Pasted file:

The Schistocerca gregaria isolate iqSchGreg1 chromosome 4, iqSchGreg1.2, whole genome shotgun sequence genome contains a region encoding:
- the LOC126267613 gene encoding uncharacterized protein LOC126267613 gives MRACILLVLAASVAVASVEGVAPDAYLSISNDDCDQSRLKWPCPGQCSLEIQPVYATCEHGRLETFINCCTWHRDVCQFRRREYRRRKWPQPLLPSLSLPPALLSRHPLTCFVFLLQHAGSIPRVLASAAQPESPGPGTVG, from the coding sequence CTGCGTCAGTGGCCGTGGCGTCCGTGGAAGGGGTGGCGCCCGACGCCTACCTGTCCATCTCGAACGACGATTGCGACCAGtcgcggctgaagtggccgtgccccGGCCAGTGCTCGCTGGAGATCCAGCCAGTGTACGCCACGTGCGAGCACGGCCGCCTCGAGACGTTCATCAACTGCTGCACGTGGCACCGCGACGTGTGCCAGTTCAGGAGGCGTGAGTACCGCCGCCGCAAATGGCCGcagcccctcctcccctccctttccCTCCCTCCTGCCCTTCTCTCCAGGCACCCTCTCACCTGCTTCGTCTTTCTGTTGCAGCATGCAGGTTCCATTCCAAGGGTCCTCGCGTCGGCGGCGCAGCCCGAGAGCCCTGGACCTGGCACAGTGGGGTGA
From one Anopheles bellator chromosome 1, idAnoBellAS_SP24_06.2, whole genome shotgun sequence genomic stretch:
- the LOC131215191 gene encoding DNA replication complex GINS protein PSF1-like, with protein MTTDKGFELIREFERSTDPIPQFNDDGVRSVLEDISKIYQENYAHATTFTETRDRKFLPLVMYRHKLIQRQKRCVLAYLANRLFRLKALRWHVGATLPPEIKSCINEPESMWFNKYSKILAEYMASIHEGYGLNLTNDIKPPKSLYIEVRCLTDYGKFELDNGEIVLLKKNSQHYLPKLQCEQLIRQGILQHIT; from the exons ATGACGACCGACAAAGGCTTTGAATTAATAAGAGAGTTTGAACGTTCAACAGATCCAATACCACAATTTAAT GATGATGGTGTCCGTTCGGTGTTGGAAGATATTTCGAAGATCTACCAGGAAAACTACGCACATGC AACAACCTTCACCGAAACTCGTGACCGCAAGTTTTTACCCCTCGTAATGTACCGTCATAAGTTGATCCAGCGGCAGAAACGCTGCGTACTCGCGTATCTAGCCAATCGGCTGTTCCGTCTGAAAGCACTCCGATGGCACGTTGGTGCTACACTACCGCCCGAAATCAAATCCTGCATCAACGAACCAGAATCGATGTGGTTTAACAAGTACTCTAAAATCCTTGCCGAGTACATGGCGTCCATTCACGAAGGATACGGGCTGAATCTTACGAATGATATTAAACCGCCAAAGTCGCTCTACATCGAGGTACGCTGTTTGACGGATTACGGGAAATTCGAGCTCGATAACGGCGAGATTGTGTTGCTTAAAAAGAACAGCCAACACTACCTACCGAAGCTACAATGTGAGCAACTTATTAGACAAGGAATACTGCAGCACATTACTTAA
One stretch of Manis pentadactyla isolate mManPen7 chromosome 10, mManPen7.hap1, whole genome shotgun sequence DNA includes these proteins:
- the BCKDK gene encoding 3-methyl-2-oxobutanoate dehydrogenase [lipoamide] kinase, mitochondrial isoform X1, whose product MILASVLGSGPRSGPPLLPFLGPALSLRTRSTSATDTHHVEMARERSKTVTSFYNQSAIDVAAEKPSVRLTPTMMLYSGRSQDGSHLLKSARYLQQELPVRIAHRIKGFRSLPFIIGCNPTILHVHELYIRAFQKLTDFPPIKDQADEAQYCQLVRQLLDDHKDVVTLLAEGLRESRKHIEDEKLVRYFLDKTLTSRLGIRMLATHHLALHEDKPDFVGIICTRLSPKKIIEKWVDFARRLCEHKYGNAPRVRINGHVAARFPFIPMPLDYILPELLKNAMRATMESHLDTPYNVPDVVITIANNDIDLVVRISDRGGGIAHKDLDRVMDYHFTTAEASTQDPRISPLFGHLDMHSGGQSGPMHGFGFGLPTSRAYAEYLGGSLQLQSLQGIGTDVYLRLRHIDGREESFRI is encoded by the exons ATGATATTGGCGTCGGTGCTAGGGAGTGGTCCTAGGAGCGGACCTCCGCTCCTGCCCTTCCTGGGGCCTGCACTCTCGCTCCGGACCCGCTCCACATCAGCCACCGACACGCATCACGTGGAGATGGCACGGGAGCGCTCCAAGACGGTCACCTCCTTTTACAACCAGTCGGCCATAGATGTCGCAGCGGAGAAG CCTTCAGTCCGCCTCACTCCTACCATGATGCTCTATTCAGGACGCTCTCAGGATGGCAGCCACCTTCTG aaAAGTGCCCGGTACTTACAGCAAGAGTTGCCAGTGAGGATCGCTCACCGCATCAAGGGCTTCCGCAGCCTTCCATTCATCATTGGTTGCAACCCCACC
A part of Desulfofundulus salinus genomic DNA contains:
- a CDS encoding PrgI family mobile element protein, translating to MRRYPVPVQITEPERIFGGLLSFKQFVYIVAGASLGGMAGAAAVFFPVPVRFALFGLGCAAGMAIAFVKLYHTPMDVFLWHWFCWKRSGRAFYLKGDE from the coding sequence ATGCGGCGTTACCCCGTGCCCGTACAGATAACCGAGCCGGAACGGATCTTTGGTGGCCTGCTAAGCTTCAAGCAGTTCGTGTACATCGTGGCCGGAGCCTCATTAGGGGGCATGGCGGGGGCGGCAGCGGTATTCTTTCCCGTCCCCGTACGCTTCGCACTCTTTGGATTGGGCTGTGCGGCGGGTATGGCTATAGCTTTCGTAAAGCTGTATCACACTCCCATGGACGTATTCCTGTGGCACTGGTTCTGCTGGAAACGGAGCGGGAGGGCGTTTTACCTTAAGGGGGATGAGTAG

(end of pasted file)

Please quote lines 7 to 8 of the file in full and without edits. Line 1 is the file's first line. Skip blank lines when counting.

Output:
A part of Desulfofundulus salinus genomic DNA contains:
- a CDS encoding PrgI family mobile element protein, translating to MRRYPVPVQITEPERIFGGLLSFKQFVYIVAGASLGGMAGAAAVFFPVPVRFALFGLGCAAGMAIAFVKLYHTPMDVFLWHWFCWKRSGRAFYLKGDE from the coding sequence ATGCGGCGTTACCCCGTGCCCGTACAGATAACCGAGCCGGAACGGATCTTTGGTGGCCTGCTAAGCTTCAAGCAGTTCGTGTACATCGTGGCCGGAGCCTCATTAGGGGGCATGGCGGGGGCGGCAGCGGTATTCTTTCCCGTCCCCGTACGCTTCGCACTCTTTGGATTGGGCTGTGCGGCGGGTATGGCTATAGCTTTCGTAAAGCTGTATCACACTCCCATGGACGTATTCCTGTGGCACTGGTTCTGCTGGAAACGGAGCGGGAGGGCGTTTTACCTTAAGGGGGATGAGTAG